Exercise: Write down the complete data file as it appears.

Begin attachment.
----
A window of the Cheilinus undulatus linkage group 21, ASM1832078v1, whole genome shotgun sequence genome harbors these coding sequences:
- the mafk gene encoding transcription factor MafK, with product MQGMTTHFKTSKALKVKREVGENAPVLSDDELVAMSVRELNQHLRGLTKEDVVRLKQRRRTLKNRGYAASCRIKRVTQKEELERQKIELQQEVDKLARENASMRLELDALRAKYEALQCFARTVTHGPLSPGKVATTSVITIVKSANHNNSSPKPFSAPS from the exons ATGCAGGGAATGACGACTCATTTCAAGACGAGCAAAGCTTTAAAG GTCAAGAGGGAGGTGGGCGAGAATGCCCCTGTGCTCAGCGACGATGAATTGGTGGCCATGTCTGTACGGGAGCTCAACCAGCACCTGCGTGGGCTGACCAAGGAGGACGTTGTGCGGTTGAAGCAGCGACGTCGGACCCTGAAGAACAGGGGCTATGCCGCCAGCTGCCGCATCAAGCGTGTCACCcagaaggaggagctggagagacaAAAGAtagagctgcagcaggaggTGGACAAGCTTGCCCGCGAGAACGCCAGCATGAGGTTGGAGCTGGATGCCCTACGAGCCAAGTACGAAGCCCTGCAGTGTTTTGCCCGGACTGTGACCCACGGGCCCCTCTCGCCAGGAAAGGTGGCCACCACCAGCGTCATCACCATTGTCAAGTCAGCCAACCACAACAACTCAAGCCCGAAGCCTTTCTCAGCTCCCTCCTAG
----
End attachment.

A window of the Cheilinus undulatus linkage group 21, ASM1832078v1, whole genome shotgun sequence genome harbors these coding sequences:
- the mafk gene encoding transcription factor MafK, with product MQGMTTHFKTSKALKVKREVGENAPVLSDDELVAMSVRELNQHLRGLTKEDVVRLKQRRRTLKNRGYAASCRIKRVTQKEELERQKIELQQEVDKLARENASMRLELDALRAKYEALQCFARTVTHGPLSPGKVATTSVITIVKSANHNNSSPKPFSAPS from the exons ATGCAGGGAATGACGACTCATTTCAAGACGAGCAAAGCTTTAAAG GTCAAGAGGGAGGTGGGCGAGAATGCCCCTGTGCTCAGCGACGATGAATTGGTGGCCATGTCTGTACGGGAGCTCAACCAGCACCTGCGTGGGCTGACCAAGGAGGACGTTGTGCGGTTGAAGCAGCGACGTCGGACCCTGAAGAACAGGGGCTATGCCGCCAGCTGCCGCATCAAGCGTGTCACCcagaaggaggagctggagagacaAAAGAtagagctgcagcaggaggTGGACAAGCTTGCCCGCGAGAACGCCAGCATGAGGTTGGAGCTGGATGCCCTACGAGCCAAGTACGAAGCCCTGCAGTGTTTTGCCCGGACTGTGACCCACGGGCCCCTCTCGCCAGGAAAGGTGGCCACCACCAGCGTCATCACCATTGTCAAGTCAGCCAACCACAACAACTCAAGCCCGAAGCCTTTCTCAGCTCCCTCCTAG